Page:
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lashtal
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23/04/2010 12:33 am  
"ianrons" wrote:
having unwisely made a statement about religious experiences, I see that there is simply no point me talking about that stuff, which 99% of the readership will have no experience of, nor any ability to verify. End of discussion.

😯

Oh well, that's that, then.

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 Anonymous
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23/04/2010 12:37 am  
"ianrons" wrote:
Crowley made his career by making statements about religious experiences which could not be verified

I can assure you that Crowley's description of attainment to his HGA can be directly verified and repeated by others.


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ianrons
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23/04/2010 12:40 am  

tai,

Oh, well, we were all just waiting for your personal assurance.


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ianrons
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23/04/2010 12:45 am  

Paul,

"lashtal" wrote:
"ianrons" wrote:
having unwisely made a statement about religious experiences, I see that there is simply no point me talking about that stuff, which 99% of the readership will have no experience of, nor any ability to verify. End of discussion.

😯

Oh well, that's that, then.

OK, if you insist, I was actually talking about being able to see the future. I get this repeatedly, and on a day-to-day basis, so much so that it bores me to tears. Nothing beyond some vague comments in Liber 111 leads me to believe that this effect was ever experienced by AC, as it has been by many others who practice magick/yoga. It's not a big deal, and it sounds somewhat laughable, which is why I didn't want to specify it. There are other related effects that are actually more interesting, but I really don't wish to expose myself to more public ridicule than I would by asserting something as ludicrous as I have just done. You see why I didn't want to say anything?


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lashtal
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23/04/2010 12:51 am  

Ian,

"ianrons" wrote:
OK, if you insist

Well, I wasn't, really. It was your apparent dismissal of the experience of "99% of the readership" that I found, erm, surprising.

"ianrons" wrote:
I was actually talking about being able to see the future. I get this repeatedly, and on a day-to-day basis, so much so that it bores me to tears…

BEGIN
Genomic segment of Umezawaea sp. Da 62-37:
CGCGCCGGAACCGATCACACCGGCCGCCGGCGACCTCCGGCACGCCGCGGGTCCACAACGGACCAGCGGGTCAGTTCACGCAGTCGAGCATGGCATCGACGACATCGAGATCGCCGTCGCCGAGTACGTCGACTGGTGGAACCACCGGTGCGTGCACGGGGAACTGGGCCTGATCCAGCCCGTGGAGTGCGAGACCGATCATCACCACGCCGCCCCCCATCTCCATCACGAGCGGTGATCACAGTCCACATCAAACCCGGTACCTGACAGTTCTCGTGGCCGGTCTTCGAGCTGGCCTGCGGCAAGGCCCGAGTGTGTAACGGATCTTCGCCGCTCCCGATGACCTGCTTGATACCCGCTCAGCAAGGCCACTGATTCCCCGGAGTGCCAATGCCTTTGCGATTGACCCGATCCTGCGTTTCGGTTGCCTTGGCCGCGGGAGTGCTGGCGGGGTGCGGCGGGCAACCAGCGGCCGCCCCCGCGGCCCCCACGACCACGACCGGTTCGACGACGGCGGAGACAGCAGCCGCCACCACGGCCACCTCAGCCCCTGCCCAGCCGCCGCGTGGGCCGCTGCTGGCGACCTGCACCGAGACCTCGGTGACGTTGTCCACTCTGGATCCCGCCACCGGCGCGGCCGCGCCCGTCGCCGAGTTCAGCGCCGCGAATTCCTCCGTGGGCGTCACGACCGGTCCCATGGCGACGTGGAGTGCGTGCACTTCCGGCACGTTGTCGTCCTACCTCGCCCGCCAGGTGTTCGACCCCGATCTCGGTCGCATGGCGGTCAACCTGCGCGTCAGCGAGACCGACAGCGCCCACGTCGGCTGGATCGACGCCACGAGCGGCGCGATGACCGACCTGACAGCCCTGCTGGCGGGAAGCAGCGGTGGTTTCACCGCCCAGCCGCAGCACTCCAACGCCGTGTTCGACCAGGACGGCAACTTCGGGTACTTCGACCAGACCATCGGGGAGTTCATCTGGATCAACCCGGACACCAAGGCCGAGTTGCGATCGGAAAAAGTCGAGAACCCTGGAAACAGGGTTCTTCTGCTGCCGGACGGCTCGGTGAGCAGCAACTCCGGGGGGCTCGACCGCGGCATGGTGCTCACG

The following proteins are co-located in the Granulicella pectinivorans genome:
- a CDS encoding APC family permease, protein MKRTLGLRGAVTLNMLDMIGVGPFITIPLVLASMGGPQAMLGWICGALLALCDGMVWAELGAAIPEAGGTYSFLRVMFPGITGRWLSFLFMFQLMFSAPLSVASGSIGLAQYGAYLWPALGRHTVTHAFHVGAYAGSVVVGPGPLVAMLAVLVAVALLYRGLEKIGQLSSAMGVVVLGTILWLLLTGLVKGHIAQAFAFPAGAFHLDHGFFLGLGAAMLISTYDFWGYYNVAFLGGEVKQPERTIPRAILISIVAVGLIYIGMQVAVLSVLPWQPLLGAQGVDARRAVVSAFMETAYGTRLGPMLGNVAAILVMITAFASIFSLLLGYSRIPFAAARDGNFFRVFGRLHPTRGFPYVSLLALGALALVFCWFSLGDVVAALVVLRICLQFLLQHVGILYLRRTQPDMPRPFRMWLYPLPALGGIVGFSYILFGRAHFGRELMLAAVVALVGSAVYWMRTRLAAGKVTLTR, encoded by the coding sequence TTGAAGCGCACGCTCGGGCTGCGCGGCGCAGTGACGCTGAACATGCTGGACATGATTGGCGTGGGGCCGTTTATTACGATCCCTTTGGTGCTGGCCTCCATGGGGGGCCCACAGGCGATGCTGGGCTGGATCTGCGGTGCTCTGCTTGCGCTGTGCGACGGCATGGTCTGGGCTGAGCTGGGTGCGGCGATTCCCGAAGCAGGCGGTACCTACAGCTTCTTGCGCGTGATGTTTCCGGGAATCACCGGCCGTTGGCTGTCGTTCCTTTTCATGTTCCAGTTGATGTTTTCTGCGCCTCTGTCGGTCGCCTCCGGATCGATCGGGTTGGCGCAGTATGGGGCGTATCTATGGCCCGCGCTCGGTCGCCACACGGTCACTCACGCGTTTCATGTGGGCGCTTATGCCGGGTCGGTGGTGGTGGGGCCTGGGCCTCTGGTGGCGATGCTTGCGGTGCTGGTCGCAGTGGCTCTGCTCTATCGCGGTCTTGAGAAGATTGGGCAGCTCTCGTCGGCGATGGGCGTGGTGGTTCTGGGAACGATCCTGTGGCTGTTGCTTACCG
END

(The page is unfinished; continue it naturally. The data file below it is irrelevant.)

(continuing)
I knew you were going to say that!

😉

"ianrons" wrote:
You see why I didn't want to say anything?

Yep…

Anyway, back to the topic: Robert Anton Wilson on Crowley

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 Anonymous
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23/04/2010 12:54 am  
"ianrons" wrote:
tai,

Oh, well, we were all just waiting for your personal assurance.

Crowley described his encounter with the HGA as:

For over three weeks I bore the stigmata of my Operation physically. I visibly radiated light. People used to turn in the street to look at me; they did not know what it was, but the impression must have been irresistible.

Now I know at least some members on this forum will recognize what Crowley is talking about, which disproves your comment that “Crowley made his career by making statements about religious experiences which could not be verified”.


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ianrons
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23/04/2010 1:03 am  

tai,

This thread is about RAW and his opinions on AC, and I don't want to distract from that anymore; but even you would not accept that the AC statement you quoted was independently verified. It was written and published by Crowley. You need to be sceptical: Crowley is not an independent witness of himself.


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Shiva
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23/04/2010 3:34 am  
"tai" wrote:
Crowley described his encounter with the HGA as: For over three weeks I bore the stigmata of my Operation physically. I visibly radiated light. People used to turn in the street to look at me; they did not know what it was, but the impression must have been irresistible.
Now I know at least some members on this forum will recognize what Crowley is talking about ...